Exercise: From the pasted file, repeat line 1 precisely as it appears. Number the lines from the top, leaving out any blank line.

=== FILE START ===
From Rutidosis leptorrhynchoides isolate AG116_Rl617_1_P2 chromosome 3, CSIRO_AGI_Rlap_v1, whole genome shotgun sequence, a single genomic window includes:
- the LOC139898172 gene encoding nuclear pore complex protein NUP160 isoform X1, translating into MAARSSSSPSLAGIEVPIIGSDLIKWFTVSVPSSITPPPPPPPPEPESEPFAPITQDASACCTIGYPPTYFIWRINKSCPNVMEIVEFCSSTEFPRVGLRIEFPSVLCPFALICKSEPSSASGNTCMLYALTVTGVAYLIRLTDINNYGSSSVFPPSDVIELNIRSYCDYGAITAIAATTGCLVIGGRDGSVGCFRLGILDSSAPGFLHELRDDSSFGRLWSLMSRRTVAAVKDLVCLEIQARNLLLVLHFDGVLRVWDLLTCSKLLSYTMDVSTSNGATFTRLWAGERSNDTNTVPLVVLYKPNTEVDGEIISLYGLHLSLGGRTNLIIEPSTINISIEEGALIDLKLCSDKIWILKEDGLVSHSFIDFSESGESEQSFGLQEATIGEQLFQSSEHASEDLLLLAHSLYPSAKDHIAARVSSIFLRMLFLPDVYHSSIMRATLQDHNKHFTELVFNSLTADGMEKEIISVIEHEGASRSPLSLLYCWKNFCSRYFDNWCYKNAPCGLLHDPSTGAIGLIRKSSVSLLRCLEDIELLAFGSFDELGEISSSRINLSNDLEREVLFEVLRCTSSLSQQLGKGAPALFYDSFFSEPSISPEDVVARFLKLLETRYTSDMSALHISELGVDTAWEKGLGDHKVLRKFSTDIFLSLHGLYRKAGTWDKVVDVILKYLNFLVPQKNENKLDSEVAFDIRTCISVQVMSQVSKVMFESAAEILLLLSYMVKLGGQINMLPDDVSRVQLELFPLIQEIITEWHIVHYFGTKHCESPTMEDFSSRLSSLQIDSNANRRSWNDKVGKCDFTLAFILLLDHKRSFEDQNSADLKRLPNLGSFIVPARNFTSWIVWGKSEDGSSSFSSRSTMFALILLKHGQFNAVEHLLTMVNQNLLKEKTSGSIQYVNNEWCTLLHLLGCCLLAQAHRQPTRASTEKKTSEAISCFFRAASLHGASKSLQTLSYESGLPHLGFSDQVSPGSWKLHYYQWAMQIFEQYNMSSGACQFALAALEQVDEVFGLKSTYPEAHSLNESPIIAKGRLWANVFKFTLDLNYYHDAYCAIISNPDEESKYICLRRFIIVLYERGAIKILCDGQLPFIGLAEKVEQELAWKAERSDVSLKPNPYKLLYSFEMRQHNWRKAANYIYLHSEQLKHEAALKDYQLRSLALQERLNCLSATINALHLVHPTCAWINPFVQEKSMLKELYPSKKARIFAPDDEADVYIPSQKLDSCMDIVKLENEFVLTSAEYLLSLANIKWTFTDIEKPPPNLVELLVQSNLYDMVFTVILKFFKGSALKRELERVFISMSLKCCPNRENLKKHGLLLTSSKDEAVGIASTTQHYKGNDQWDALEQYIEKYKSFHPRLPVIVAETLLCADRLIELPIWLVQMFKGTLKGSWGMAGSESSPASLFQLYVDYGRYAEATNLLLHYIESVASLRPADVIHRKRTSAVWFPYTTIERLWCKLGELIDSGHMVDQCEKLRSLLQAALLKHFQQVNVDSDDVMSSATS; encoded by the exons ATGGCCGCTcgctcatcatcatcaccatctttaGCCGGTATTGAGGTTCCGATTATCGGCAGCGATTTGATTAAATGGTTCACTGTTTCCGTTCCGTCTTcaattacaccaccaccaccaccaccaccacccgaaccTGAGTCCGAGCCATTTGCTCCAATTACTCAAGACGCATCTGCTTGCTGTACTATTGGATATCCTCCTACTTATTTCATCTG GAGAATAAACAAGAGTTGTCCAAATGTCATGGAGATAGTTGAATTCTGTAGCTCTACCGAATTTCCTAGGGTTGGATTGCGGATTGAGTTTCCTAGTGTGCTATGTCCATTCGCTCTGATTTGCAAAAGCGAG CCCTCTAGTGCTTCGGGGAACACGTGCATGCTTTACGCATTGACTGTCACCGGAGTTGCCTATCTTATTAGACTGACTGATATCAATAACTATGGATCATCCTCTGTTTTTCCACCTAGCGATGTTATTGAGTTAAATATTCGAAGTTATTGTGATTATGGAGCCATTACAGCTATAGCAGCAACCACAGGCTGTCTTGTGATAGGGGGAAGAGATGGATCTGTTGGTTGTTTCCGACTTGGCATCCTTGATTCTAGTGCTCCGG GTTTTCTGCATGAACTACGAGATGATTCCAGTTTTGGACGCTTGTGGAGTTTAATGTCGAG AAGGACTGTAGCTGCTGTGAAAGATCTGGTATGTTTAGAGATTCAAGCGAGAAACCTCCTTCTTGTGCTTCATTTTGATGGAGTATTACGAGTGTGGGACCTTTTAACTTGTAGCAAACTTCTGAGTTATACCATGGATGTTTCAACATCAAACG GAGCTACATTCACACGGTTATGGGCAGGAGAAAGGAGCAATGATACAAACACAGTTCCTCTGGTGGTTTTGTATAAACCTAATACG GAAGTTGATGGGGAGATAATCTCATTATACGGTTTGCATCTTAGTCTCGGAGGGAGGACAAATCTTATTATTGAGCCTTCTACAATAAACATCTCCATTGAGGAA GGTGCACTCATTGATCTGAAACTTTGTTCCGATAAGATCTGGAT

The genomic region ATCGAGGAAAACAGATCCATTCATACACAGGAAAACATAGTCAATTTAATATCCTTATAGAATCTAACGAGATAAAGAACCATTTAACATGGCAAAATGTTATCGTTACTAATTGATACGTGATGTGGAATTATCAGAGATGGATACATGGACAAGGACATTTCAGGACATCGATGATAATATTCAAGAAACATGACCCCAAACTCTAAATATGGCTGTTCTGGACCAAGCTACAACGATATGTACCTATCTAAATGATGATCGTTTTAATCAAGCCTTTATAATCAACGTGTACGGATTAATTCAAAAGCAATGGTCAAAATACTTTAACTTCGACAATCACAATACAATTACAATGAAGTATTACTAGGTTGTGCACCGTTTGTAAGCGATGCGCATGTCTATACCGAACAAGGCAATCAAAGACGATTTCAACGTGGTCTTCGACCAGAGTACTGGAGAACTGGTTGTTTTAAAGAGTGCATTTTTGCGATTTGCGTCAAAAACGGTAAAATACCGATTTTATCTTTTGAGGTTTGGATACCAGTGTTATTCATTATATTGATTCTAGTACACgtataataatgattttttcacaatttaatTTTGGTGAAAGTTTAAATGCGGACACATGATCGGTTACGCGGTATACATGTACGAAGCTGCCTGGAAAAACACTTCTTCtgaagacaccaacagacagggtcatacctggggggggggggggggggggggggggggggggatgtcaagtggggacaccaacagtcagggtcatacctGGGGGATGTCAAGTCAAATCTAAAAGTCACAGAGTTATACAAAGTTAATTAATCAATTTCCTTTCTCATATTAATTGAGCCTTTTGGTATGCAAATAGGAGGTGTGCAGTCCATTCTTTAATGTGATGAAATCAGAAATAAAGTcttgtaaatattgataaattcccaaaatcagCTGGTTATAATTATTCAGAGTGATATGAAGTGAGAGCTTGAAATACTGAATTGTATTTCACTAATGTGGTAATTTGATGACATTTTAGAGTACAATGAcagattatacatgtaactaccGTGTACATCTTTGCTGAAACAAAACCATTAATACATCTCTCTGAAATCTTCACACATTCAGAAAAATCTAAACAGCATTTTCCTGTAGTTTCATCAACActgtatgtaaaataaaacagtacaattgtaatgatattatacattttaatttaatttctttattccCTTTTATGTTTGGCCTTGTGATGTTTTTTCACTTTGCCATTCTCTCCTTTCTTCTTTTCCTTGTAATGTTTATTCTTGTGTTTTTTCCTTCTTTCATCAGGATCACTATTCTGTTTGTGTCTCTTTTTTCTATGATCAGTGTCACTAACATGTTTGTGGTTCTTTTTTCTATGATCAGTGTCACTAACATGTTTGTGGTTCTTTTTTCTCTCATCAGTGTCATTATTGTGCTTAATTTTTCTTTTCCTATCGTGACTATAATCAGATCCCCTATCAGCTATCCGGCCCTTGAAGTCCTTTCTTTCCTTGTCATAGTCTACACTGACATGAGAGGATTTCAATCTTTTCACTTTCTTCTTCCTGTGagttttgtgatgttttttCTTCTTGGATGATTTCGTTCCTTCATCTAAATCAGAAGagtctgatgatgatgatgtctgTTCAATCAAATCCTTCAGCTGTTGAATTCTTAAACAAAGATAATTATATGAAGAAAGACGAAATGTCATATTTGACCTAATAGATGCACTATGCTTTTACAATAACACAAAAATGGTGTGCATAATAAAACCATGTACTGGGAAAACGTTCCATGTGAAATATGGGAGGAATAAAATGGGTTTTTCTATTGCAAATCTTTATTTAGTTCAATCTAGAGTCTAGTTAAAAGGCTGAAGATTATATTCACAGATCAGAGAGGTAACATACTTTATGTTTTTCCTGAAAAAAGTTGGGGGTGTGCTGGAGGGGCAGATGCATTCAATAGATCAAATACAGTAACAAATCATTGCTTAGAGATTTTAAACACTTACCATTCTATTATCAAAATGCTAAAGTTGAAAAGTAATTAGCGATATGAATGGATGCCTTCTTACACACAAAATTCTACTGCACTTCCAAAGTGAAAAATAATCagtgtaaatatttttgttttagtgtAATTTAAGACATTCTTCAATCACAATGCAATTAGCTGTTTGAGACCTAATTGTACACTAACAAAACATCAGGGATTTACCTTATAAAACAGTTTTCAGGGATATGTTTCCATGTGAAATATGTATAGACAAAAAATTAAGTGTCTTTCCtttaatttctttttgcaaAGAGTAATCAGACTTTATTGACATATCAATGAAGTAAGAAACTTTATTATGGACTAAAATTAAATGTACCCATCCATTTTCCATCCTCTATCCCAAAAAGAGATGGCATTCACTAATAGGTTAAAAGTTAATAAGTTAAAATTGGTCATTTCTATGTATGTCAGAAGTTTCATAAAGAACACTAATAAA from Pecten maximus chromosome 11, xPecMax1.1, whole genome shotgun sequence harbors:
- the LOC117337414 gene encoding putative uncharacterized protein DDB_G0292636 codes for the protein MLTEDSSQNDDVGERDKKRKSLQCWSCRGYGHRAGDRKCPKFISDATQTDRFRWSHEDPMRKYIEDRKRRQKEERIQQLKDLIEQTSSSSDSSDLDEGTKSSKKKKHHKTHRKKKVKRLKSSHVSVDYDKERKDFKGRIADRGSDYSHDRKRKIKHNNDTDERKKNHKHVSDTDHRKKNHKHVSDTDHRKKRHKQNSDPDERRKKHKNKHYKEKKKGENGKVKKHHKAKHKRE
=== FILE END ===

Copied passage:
From Rutidosis leptorrhynchoides isolate AG116_Rl617_1_P2 chromosome 3, CSIRO_AGI_Rlap_v1, whole genome shotgun sequence, a single genomic window includes: